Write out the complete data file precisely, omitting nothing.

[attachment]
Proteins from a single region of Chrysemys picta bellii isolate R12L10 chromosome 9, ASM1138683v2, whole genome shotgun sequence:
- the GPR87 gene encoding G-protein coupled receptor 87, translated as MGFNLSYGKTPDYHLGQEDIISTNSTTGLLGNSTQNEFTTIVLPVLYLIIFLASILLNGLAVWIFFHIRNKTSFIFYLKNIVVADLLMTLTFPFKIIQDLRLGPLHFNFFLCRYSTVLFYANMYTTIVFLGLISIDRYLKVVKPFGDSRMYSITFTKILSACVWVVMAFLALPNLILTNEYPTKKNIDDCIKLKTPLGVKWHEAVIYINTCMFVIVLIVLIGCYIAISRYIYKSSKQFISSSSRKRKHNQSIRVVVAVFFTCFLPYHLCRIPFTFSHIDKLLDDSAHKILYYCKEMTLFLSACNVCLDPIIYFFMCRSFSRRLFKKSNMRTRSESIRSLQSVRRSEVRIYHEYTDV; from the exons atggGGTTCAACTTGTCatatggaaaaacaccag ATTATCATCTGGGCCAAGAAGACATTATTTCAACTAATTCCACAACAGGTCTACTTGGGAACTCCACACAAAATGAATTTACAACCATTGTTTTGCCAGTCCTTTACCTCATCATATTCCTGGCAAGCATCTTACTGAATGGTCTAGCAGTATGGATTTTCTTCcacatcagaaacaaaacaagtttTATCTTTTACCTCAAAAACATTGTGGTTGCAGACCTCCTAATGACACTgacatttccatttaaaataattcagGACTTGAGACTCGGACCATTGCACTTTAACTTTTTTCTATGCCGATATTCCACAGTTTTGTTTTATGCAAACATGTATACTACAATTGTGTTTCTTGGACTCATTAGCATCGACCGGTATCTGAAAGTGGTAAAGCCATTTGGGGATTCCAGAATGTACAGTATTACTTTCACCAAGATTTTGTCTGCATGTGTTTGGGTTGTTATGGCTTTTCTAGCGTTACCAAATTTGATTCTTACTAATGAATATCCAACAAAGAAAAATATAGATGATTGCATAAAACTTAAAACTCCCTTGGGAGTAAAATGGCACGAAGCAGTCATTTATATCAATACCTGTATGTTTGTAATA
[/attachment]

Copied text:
Proteins from a single region of Chrysemys picta bellii isolate R12L10 chromosome 9, ASM1138683v2, whole genome shotgun sequence:
- the GPR87 gene encoding G-protein coupled receptor 87, translated as MGFNLSYGKTPDYHLGQEDIISTNSTTGLLGNSTQNEFTTIVLPVLYLIIFLASILLNGLAVWIFFHIRNKTSFIFYLKNIVVADLLMTLTFPFKIIQDLRLGPLHFNFFLCRYSTVLFYANMYTTIVFLGLISIDRYLKVVKPFGDSRMYSITFTKILSACVWVVMAFLALPNLILTNEYPTKKNIDDCIKLKTPLGVKWHEAVIYINTCMFVIVLIVLIGCYIAISRYIYKSSKQFISSSSRKRKHNQSIRVVVAVFFTCFLPYHLCRIPFTFSHIDKLLDDSAHKILYYCKEMTLFLSACNVCLDPIIYFFMCRSFSRRLFKKSNMRTRSESIRSLQSVRRSEVRIYHEYTDV; from the exons atggGGTTCAACTTGTCatatggaaaaacaccag ATTATCATCTGGGCCAAGAAGACATTATTTCAACTAATTCCACAACAGGTCTACTTGGGAACTCCACACAAAATGAATTTACAACCATTGTTTTGCCAGTCCTTTACCTCATCATATTCCTGGCAAGCATCTTACTGAATGGTCTAGCAGTATGGATTTTCTTCcacatcagaaacaaaacaagtttTATCTTTTACCTCAAAAACATTGTGGTTGCAGACCTCCTAATGACACTgacatttccatttaaaataattcagGACTTGAGACTCGGACCATTGCACTTTAACTTTTTTCTATGCCGATATTCCACAGTTTTGTTTTATGCAAACATGTATACTACAATTGTGTTTCTTGGACTCATTAGCATCGACCGGTATCTGAAAGTGGTAAAGCCATTTGGGGATTCCAGAATGTACAGTATTACTTTCACCAAGATTTTGTCTGCATGTGTTTGGGTTGTTATGGCTTTTCTAGCGTTACCAAATTTGATTCTTACTAATGAATATCCAACAAAGAAAAATATAGATGATTGCATAAAACTTAAAACTCCCTTGGGAGTAAAATGGCACGAAGCAGTCATTTATATCAATACCTGTATGTTTGTAATA